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"Rebound" Effects from Increased Energy Efficiency: A Time to Pause and Reflect

Abstract:
The phenomenon of rebound effects has sparked considerable academic, policy and press debate in recent years over the effectiveness of energy efficiency policy. There has been a huge surge in empirical studies claiming rebound effects of hugely varying magnitudes. The contention of this paper is that the lack of consensus in the literature is grounded in a rush to empirical estimation in the absence of solid analytical foundations. Focus on measuring a single "rebound" measure has led to a neglect of detail on precisely what type of change in energy use is considered in any one study and on the range of mechanisms governing the economy-wide response. This paper attempts to bring a reflective pause to the development of the rebound literature, with a view to identifying the key issues that policymakers need to understand and analysts need to focus their attention on.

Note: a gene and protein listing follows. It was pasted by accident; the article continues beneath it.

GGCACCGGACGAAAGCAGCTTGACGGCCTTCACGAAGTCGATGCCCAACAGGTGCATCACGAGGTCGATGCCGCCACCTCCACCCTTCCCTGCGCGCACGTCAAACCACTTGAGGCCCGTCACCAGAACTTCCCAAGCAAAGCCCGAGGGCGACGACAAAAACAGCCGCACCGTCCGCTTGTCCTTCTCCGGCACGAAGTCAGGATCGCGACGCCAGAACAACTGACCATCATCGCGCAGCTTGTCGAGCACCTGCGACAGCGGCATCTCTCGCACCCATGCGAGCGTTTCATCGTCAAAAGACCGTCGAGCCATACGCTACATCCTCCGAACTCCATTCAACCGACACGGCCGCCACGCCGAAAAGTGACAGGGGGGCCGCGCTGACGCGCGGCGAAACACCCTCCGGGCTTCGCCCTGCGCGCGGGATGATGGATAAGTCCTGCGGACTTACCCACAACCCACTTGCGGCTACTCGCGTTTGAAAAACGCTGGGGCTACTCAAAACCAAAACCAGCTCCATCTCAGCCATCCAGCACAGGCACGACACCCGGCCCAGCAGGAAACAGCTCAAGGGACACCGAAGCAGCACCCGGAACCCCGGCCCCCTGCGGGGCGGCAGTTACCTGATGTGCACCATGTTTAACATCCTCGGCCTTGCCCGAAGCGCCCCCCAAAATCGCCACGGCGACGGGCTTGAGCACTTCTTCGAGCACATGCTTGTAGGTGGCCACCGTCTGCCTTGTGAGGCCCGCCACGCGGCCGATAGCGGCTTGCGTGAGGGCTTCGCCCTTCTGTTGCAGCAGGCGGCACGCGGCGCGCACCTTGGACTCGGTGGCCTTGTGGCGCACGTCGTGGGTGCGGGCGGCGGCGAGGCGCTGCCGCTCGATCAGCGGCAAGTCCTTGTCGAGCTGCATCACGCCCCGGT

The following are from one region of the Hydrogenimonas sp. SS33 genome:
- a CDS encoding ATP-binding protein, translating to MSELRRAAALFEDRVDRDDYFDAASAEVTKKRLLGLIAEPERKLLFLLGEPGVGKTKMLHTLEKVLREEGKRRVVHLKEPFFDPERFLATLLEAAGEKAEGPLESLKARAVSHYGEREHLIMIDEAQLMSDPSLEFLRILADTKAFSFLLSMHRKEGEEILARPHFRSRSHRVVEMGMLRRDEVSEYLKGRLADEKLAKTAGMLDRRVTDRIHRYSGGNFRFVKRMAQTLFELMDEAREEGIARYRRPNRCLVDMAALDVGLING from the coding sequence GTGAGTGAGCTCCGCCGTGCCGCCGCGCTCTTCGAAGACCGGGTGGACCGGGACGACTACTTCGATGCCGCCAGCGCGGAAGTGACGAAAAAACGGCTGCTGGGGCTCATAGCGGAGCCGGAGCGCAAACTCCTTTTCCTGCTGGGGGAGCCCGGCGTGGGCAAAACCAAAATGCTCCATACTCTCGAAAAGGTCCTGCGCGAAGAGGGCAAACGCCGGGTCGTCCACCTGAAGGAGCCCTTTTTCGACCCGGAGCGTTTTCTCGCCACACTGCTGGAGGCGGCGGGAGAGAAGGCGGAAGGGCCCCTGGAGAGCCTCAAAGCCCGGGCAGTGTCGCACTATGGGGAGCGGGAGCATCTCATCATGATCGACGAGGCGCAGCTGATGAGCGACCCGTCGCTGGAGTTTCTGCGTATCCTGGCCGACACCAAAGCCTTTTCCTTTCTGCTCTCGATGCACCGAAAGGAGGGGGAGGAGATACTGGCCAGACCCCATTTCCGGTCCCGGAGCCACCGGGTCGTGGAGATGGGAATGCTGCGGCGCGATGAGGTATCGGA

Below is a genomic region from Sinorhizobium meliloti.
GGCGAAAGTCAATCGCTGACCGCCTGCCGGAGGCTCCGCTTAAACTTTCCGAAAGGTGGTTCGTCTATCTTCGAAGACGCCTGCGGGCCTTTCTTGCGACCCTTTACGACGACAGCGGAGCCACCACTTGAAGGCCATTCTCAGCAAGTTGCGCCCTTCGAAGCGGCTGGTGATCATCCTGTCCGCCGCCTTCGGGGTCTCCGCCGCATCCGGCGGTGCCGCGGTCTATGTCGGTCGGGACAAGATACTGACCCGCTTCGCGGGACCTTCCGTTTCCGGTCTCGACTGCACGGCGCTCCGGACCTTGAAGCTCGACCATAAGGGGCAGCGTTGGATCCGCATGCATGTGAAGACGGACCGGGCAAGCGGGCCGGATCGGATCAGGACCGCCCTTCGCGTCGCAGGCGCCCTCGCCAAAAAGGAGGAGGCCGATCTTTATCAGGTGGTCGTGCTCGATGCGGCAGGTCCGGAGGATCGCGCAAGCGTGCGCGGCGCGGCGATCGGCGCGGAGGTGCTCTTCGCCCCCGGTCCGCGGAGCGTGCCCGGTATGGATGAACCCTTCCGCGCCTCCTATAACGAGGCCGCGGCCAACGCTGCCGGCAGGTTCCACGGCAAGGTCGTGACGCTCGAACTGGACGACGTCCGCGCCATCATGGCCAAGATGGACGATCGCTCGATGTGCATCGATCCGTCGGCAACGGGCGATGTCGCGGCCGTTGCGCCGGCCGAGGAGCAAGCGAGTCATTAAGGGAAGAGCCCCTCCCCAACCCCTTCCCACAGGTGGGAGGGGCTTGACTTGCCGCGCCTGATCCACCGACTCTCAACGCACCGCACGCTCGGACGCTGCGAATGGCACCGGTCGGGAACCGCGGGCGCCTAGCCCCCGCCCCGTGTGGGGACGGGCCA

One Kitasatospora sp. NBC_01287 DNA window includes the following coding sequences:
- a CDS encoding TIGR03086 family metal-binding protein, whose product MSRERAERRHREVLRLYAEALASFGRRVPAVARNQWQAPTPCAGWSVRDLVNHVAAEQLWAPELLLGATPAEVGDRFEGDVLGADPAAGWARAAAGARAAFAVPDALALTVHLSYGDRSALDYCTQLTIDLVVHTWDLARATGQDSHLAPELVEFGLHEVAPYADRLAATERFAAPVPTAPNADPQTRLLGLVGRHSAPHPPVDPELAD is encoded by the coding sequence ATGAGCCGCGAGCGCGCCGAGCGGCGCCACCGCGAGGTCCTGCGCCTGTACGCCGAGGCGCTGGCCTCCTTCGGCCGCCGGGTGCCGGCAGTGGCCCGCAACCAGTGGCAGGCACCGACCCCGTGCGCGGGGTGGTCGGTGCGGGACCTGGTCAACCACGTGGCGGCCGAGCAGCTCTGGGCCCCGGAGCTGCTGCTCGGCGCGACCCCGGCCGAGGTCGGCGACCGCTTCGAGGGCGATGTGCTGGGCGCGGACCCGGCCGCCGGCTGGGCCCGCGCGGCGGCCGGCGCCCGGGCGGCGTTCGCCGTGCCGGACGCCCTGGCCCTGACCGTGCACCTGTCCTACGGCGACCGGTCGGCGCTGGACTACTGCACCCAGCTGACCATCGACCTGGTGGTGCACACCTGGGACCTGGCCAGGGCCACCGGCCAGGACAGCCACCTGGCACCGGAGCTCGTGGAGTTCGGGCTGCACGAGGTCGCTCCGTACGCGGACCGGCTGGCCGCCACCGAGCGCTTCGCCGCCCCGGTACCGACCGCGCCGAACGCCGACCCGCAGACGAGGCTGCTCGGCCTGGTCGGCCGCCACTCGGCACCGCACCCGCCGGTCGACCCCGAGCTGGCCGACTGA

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Energy Specializations: Petroleum – Policy and Regulation; Energy Efficiency; Electricity – Policy and Regulation

JEL Codes:
E60 - Macroeconomic Policy, Macroeconomic Aspects of Public Finance, and General Outlook: General
Q55 - Environmental Economics: Technological Innovation

Keywords: Energy efficiency, Rebound, Energy demand, Energy supply

DOI: 10.5547/01956574.34.4.2

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Published in Volume 34, Number 4 of The Quarterly Journal of the IAEE's Energy Economics Education Foundation.